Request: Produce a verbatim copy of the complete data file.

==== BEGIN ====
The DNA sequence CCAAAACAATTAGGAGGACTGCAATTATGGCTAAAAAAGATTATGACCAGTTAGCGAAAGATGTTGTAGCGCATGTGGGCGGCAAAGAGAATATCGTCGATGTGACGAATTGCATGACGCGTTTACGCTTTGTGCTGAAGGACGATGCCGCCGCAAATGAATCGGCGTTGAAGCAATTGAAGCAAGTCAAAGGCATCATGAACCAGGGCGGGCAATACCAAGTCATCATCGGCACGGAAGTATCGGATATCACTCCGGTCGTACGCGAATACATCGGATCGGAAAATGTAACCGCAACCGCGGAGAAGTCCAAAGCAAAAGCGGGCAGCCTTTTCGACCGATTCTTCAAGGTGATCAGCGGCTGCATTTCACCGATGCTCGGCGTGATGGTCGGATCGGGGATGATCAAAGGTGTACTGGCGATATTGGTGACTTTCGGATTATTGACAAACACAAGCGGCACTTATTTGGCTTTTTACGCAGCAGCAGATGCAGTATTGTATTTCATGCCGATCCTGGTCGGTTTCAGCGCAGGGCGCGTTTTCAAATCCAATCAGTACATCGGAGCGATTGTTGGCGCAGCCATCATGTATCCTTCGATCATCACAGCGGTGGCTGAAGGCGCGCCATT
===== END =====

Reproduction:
The DNA sequence CCAAAACAATTAGGAGGACTGCAATTATGGCTAAAAAAGATTATGACCAGTTAGCGAAAGATGTTGTAGCGCATGTGGGCGGCAAAGAGAATATCGTCGATGTGACGAATTGCATGACGCGTTTACGCTTTGTGCTGAAGGACGATGCCGCCGCAAATGAATCGGCGTTGAAGCAATTGAAGCAAGTCAAAGGCATCATGAACCAGGGCGGGCAATACCAAGTCATCATCGGCACGGAAGTATCGGATATCACTCCGGTCGTACGCGAATACATCGGATCGGAAAATGTAACCGCAACCGCGGAGAAGTCCAAAGCAAAAGCGGGCAGCCTTTTCGACCGATTCTTCAAGGTGATCAGCGGCTGCATTTCACCGATGCTCGGCGTGATGGTCGGATCGGGGATGATCAAAGGTGTACTGGCGATATTGGTGACTTTCGGATTATTGACAAACACAAGCGGCACTTATTTGGCTTTTTACGCAGCAGCAGATGCAGTATTGTATTTCATGCCGATCCTGGTCGGTTTCAGCGCAGGGCGCGTTTTCAAATCCAATCAGTACATCGGAGCGATTGTTGGCGCAGCCATCATGTATCCTTCGATCATCACAGCGGTGGCTGAAGGCGCGCCATT